BARMM’s proposed administrative code demonstrates potential, experts say

Managing Editor

COTABATO CITY: The Bangsamoro Administrative Code shows potential as it clarifies the relationship of different entities in the Bangsamoro Autonomous Region in Muslim Mindanao (BARMM) following the parliamentary structure of government, the experts on the matter said.

According to BARMM’s Bureau of Public Information, a series of consultations was conducted by a panel, and constituted by the Bangsamoro Transition Authority’s Committee on Rules, wherein selected law and governance experts were invited last Monday, to discuss their opinions and positions regarding the Cabinet Bill No. 60, filed in the plenary late July.

Lawyer Michael Henry Yusingco, a Senior Research fellow at the Ateneo School of Governance, suggested stringency in following the parliament system of government, as mandated by the Bangsamoro Organic Law.

“As a rule, it should not simply repeat the provisions of the BOL, but it certainly cannot go beyond the spirit and letter of the organic law,” he stated. 

“The code must exhibit specific mechanisms and principles mandated by the BOL.”

Furthermore, Yusingco stressed the separation of powers and system of responsible government between the Government of the Day and the Bangsamoro parliament. He then provided examples from different countries that follow the parliamentary structure.

Meanwhile, lawyer Randolph Parcasio, the Chief-of-Staff of Member of Parliament (MP) Al-Syed Sali and an instrument in drafting the former Autonomous Region in Muslim Mindanao’s (ARMM) Administrative Code, focused on services in the Bangsamoro Government, including the functions and structure of the different ministries.

“These are necessary for more effective delivery of services,” he said, citing examples on the local government, health, and social services sector.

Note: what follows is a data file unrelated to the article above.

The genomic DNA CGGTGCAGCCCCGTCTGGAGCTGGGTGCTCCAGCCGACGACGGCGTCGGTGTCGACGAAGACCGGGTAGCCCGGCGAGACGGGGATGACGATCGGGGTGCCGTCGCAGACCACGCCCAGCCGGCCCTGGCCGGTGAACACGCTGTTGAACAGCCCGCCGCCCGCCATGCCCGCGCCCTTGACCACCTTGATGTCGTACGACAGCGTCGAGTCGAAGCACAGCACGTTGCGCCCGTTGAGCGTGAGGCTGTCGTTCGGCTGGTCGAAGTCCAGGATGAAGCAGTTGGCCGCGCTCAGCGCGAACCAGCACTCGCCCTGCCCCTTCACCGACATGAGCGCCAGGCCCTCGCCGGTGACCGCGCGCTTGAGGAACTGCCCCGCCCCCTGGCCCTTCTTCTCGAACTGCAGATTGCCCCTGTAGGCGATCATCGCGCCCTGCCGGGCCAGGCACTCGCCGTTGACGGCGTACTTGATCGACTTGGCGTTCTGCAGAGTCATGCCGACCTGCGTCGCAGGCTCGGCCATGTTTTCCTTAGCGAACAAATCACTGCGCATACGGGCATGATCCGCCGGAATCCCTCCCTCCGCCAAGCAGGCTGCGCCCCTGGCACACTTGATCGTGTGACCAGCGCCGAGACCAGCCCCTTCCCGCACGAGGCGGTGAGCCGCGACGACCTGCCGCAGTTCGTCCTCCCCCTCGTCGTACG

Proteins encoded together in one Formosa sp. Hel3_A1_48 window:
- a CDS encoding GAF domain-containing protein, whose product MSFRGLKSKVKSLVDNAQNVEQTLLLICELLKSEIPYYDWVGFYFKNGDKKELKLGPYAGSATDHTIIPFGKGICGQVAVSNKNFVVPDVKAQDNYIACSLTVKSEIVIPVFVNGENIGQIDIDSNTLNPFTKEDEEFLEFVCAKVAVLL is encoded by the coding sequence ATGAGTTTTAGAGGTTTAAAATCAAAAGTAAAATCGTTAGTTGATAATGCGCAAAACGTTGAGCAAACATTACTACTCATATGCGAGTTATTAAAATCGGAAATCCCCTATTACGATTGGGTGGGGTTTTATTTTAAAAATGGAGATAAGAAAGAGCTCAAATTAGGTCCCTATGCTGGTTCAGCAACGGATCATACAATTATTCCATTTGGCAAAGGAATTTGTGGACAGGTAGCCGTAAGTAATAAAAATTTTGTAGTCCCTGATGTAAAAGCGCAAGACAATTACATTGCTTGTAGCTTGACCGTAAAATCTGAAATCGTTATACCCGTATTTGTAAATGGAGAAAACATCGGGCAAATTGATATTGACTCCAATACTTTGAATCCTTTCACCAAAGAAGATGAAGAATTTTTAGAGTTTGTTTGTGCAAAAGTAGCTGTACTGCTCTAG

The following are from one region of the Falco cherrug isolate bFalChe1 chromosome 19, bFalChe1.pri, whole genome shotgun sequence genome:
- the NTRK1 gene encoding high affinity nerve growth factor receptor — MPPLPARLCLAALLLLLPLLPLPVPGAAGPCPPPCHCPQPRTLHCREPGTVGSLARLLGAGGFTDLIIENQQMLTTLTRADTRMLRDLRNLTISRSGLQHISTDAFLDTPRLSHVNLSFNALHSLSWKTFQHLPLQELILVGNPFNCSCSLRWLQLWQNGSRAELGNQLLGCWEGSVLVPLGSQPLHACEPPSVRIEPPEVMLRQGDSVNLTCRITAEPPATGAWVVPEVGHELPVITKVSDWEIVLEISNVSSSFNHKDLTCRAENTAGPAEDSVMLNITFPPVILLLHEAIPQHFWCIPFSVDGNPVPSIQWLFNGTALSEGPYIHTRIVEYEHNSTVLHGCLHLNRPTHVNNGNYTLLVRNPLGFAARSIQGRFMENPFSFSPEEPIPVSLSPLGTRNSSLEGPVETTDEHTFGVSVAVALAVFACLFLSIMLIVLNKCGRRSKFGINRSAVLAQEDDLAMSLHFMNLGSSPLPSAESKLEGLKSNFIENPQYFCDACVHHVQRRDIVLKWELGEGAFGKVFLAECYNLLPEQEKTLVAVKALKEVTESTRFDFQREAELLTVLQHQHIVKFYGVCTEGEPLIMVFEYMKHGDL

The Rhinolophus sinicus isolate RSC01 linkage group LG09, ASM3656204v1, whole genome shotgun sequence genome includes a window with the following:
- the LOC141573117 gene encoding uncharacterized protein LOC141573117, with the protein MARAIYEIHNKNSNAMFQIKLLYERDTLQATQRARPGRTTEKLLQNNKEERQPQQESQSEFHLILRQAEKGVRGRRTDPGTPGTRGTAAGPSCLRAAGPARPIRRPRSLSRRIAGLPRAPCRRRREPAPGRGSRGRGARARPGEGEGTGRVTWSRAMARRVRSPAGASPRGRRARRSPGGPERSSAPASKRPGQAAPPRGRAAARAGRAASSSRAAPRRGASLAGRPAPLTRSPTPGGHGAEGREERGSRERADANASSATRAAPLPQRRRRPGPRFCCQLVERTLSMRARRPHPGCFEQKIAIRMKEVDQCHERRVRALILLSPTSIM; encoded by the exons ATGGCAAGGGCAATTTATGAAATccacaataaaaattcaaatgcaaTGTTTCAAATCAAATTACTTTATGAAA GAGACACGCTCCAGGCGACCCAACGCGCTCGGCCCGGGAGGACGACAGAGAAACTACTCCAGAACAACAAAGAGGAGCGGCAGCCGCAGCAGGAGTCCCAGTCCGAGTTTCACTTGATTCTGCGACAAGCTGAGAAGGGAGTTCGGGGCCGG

Moreover, Maricris Valte, Senior Project Officer at the Development Academy of the Philippines (DAP), stepped on the distinction between the executive and legislative branches of the Bangsamoro Government.

She also lauded the articulation of the mandates, functions, authorities, and procedures of the governing bodies of the Bangsamoro Government, as stated in the draft code.

“We should treat this code as the core document,” Valte said, while noting the importance of providing more details on government functions, including the framework and mechanisms of the Bangsamoro Government.

Such suggestions were echoed by MPs lawyers Maisara Latiph, Nabil Tan, and Jose Lorena. “This is to ensure all the elements of a parliamentary government is incorporated in the Bangsamoro Administrative Code,” Latiph stressed.

A committee report will be presented to the plenary during the second stage of the bill, after the panel submits their findings to the Committee on Rules. The panel conducted two more consultations with the provincial and municipal offices of the ministries and the public sector last Wednesday and by Friday, respectively. JULMUNIR I. JANNARAL 

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